Post-Traumatic Stress Disorder (PTSD) & Migraine

PTSD occurs as a result of trauma arousing feelings of intense fear, helplessness, and horror. The individual’s response involves emotionally re-experiencing the event, numbing of affect, avoidance of stimuli which are associated with the event, and increased arousal. The 12-month prevalence rate of PTSD is about 3.5%, and the lifetime prevalence rate 6.8%.1

PTSD prevalence rates have been shown to be increased in those with migraine in multiple cohorts.2,3 In one general population study, the 12-month PTSD prevalence rate in migraineurs was 14.3%, and the lifetime PTSD prevalence rate was 21.5% in migraineurs as compared to 2.1% (12-month) and 4.5% (lifetime) in those without headache disorders.3 Further, the 12-month and lifetime odds of PTSD in migraineurs was noted to be greater or comparable to the odds for either major depression or generalized anxiety in episodic migraineurs, (Figure 1). Notably, PTSD symptoms preceded migraine symptoms in almost 70% of those with migraine and PTSD.3

Migraineurs report almost twice as many traumatic stressors than those without headache.2,3 The most common traumatic life events (TLE) reported in one headache survey included learning about a close family member or friend who was hurt or killed, sudden injury/auto accident, observing someone being hurt/killed, and violent attacks. These findings were supported by a second clinic study of almost 600 migraineurs, with the most common TLE including: natural disaster, sudden violent death, combat & transportation accidents.2

Potential Mechanisms:

There are several potential mechanisms for the association between PTSD and migraine. Potential mechanisms include dysfunction of the central monoaminergic system and the hypothalamic-pituitary-adrenal (HPA) axis.2,3


Screening for anxiety or depression is not sufficient for capturing PTSD. PTSD may be screened for with casual questions about continually reliving a past traumatic event, with affirmative replies meriting further evaluation. PTSD may also be screened for using the Life Event checklist with the validated questionnaire, the PTSD Checklist (PCL). Finally, a shorter screener, the Primary Care PTSD Screen (PC-PTSD) may be utilized. Positive screens on either the PCL or PC-PTSD warrant further evaluation.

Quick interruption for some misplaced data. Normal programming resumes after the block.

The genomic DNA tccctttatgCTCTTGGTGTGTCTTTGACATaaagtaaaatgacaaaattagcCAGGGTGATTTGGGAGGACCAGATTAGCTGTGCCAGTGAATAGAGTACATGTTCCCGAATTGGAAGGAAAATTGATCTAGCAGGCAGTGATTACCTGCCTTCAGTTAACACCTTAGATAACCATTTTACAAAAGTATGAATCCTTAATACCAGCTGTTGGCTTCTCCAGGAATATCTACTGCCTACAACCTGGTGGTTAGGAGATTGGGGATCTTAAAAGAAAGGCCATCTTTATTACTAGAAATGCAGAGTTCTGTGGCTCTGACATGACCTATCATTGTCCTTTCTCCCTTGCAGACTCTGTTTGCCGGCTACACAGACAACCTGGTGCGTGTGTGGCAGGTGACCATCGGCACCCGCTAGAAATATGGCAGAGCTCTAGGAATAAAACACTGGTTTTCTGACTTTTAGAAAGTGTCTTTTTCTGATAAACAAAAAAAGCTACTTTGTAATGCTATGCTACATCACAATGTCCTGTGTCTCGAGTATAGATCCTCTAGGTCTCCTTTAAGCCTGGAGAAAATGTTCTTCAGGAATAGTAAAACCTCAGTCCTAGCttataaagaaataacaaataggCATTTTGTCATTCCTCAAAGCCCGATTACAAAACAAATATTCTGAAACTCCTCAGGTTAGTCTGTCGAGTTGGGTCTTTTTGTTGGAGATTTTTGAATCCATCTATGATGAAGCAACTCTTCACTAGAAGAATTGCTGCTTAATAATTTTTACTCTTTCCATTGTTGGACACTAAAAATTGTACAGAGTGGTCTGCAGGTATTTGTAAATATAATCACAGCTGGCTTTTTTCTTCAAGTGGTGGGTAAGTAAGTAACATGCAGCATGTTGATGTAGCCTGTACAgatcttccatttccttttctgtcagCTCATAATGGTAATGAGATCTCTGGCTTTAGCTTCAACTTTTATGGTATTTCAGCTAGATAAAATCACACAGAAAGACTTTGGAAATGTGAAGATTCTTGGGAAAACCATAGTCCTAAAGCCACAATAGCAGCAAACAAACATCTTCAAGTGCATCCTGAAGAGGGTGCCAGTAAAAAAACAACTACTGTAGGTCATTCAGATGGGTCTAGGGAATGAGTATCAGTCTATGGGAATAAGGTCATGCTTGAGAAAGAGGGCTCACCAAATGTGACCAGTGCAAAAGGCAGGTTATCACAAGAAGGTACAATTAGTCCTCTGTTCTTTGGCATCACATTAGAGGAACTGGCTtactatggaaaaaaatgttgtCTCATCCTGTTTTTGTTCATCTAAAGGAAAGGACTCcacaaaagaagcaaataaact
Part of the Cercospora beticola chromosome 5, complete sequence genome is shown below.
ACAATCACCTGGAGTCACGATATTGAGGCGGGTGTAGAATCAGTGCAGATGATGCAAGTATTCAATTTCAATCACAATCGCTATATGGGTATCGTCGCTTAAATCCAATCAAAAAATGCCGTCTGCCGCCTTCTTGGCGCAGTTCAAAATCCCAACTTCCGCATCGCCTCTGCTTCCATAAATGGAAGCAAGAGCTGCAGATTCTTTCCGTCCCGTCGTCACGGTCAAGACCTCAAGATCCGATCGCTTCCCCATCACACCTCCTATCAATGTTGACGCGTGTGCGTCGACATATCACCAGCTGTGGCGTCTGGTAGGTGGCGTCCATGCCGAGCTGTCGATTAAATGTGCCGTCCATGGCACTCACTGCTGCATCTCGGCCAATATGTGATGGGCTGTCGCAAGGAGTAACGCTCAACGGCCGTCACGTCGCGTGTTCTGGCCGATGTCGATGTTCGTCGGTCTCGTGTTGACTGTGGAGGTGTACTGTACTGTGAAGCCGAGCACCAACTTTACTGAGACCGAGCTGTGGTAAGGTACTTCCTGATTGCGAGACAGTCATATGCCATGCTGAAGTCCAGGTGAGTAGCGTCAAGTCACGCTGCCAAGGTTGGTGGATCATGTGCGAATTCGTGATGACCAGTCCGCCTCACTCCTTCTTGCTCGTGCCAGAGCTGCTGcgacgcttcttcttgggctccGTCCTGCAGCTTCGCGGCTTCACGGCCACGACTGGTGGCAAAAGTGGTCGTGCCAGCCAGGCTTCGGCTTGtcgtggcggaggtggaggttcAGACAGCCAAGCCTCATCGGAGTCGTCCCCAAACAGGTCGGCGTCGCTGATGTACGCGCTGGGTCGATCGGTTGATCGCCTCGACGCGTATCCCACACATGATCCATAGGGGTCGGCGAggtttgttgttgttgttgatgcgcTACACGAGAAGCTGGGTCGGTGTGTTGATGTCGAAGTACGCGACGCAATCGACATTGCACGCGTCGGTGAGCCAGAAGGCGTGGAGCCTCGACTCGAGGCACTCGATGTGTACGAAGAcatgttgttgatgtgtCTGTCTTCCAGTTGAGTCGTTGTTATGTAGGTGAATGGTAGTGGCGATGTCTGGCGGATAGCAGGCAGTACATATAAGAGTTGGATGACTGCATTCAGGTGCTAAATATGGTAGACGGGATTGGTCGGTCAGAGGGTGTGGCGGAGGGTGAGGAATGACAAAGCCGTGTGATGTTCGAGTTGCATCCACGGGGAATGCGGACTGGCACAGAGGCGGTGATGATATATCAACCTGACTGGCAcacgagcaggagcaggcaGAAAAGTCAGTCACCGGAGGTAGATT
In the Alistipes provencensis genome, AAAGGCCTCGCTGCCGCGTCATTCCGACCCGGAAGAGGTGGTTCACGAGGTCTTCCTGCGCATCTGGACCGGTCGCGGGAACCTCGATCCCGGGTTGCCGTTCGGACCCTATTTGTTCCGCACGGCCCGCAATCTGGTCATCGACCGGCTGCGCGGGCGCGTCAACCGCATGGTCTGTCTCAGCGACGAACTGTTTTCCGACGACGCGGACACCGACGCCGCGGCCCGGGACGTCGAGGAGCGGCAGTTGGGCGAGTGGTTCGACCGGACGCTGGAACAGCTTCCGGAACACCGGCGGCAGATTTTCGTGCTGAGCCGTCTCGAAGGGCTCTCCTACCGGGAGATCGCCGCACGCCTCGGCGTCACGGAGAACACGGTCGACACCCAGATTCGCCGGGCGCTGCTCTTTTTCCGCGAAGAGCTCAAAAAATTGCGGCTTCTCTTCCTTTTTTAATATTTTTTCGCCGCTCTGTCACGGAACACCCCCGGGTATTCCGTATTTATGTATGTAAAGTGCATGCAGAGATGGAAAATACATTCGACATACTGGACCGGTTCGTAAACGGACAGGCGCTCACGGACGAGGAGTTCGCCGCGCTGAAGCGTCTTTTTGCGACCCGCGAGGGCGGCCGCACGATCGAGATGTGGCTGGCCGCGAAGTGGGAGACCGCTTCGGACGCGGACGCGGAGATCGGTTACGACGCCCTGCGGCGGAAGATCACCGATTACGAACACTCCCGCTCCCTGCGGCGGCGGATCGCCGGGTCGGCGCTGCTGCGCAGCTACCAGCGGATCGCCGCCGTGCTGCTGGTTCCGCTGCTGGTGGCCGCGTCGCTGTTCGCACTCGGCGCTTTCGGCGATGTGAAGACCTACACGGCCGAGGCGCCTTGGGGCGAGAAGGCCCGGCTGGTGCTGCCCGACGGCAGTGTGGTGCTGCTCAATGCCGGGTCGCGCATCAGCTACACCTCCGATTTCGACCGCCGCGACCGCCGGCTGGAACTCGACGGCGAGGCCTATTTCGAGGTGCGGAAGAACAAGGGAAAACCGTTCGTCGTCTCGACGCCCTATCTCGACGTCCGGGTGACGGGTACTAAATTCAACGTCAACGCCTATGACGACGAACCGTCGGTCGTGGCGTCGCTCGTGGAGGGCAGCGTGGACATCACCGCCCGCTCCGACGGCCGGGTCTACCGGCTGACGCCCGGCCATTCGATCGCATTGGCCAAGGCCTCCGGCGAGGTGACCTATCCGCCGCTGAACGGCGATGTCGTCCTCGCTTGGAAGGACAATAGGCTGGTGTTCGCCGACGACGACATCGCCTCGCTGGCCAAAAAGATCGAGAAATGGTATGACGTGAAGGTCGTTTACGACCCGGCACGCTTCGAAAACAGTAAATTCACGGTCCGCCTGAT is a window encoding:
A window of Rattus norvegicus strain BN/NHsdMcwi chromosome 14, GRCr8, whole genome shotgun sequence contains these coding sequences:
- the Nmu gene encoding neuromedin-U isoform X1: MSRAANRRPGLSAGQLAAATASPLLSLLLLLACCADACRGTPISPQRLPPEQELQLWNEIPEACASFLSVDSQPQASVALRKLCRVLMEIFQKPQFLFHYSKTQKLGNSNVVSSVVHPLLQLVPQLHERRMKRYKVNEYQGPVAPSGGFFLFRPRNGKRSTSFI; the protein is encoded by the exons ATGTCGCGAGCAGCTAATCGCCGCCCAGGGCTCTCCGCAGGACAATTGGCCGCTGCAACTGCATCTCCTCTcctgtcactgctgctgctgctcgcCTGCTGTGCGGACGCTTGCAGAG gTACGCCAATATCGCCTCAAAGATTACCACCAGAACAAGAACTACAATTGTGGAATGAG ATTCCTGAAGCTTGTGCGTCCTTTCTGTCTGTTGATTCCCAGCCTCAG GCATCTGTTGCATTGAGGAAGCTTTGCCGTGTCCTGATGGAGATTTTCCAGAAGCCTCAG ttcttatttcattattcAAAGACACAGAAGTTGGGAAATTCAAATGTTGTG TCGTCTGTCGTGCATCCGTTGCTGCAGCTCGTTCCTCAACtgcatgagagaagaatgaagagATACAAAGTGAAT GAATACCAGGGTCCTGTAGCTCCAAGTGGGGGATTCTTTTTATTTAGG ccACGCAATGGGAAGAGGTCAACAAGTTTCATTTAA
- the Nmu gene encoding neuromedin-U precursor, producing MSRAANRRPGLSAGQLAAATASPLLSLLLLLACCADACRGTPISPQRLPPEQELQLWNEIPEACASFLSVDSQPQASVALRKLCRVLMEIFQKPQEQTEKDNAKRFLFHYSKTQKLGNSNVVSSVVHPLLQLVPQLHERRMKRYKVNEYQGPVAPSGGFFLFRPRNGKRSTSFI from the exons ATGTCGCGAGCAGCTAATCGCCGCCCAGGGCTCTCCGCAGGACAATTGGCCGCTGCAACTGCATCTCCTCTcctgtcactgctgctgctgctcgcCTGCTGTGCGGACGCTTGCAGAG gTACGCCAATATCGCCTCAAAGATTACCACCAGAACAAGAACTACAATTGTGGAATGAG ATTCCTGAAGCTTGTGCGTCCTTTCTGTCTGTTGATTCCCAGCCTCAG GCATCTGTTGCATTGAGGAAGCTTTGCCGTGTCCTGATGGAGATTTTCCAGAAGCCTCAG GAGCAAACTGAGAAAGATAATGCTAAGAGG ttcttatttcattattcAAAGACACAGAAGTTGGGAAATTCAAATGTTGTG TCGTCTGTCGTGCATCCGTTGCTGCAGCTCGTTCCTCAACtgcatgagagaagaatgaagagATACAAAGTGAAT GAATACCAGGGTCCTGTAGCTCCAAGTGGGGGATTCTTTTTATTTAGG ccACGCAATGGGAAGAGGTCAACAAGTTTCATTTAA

Disability & Treatment:

PTSD has a negative impact on the disability of chronic pain patients; and migraineurs with PTSD have greater disability than migraineurs without PTSD.2

While the largest body of evidence for efficacy for PTSD (alone) exists for selective serotonin reuptake inhibitors (SSRIs), SSRIs provide no or less benefit for migraine. Two considerations for those with both PTSD and migraine are amitriptyline and venlafaxine. Amitriptyline has been shown to be of some benefit for PTSD in at least 3 small clinical trials and is often used with success for migraine. Venlafaxine has also been demonstrated to be effective for PTSD and may likewise be of benefit for migraine prevention. Finally, behavioral treatment alone can positively influence chronic pain and disability in those with PTSD. Thus the use of cognitive/behavioral therapy, alone or in combination with pharmacological therapy, should also be considered in migraineurs with PTSD.2,4

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